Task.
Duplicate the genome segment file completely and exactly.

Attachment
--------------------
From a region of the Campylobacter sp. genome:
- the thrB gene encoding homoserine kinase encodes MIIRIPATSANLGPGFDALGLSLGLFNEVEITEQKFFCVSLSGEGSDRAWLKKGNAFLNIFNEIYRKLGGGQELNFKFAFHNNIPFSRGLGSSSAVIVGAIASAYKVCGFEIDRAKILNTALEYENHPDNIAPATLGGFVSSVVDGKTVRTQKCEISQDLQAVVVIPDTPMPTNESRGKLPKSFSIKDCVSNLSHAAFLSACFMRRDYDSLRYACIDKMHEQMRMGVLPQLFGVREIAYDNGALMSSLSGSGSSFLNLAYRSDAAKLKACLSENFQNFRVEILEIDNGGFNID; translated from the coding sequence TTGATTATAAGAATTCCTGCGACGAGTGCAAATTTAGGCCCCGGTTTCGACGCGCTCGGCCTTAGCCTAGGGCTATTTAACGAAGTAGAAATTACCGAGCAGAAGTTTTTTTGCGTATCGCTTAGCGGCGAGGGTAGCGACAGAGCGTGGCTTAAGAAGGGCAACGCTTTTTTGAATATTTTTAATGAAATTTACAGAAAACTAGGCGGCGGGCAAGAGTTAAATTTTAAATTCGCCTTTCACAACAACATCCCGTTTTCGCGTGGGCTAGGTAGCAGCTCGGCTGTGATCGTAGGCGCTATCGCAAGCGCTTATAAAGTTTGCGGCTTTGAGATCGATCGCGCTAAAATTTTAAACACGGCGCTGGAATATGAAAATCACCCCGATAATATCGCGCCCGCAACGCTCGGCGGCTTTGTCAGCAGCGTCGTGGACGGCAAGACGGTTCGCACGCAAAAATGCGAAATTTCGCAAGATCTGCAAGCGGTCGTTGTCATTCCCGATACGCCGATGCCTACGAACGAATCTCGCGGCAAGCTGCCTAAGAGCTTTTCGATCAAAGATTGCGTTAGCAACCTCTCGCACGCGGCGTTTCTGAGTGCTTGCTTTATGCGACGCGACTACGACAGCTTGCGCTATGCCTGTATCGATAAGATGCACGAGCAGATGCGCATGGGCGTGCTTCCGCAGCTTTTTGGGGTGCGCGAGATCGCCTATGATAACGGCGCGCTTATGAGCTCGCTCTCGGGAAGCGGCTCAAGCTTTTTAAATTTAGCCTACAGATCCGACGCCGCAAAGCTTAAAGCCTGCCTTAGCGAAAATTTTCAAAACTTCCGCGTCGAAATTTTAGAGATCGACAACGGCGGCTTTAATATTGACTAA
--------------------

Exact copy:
From a region of the Campylobacter sp. genome:
- the thrB gene encoding homoserine kinase encodes MIIRIPATSANLGPGFDALGLSLGLFNEVEITEQKFFCVSLSGEGSDRAWLKKGNAFLNIFNEIYRKLGGGQELNFKFAFHNNIPFSRGLGSSSAVIVGAIASAYKVCGFEIDRAKILNTALEYENHPDNIAPATLGGFVSSVVDGKTVRTQKCEISQDLQAVVVIPDTPMPTNESRGKLPKSFSIKDCVSNLSHAAFLSACFMRRDYDSLRYACIDKMHEQMRMGVLPQLFGVREIAYDNGALMSSLSGSGSSFLNLAYRSDAAKLKACLSENFQNFRVEILEIDNGGFNID; translated from the coding sequence TTGATTATAAGAATTCCTGCGACGAGTGCAAATTTAGGCCCCGGTTTCGACGCGCTCGGCCTTAGCCTAGGGCTATTTAACGAAGTAGAAATTACCGAGCAGAAGTTTTTTTGCGTATCGCTTAGCGGCGAGGGTAGCGACAGAGCGTGGCTTAAGAAGGGCAACGCTTTTTTGAATATTTTTAATGAAATTTACAGAAAACTAGGCGGCGGGCAAGAGTTAAATTTTAAATTCGCCTTTCACAACAACATCCCGTTTTCGCGTGGGCTAGGTAGCAGCTCGGCTGTGATCGTAGGCGCTATCGCAAGCGCTTATAAAGTTTGCGGCTTTGAGATCGATCGCGCTAAAATTTTAAACACGGCGCTGGAATATGAAAATCACCCCGATAATATCGCGCCCGCAACGCTCGGCGGCTTTGTCAGCAGCGTCGTGGACGGCAAGACGGTTCGCACGCAAAAATGCGAAATTTCGCAAGATCTGCAAGCGGTCGTTGTCATTCCCGATACGCCGATGCCTACGAACGAATCTCGCGGCAAGCTGCCTAAGAGCTTTTCGATCAAAGATTGCGTTAGCAACCTCTCGCACGCGGCGTTTCTGAGTGCTTGCTTTATGCGACGCGACTACGACAGCTTGCGCTATGCCTGTATCGATAAGATGCACGAGCAGATGCGCATGGGCGTGCTTCCGCAGCTTTTTGGGGTGCGCGAGATCGCCTATGATAACGGCGCGCTTATGAGCTCGCTCTCGGGAAGCGGCTCAAGCTTTTTAAATTTAGCCTACAGATCCGACGCCGCAAAGCTTAAAGCCTGCCTTAGCGAAAATTTTCAAAACTTCCGCGTCGAAATTTTAGAGATCGACAACGGCGGCTTTAATATTGACTAA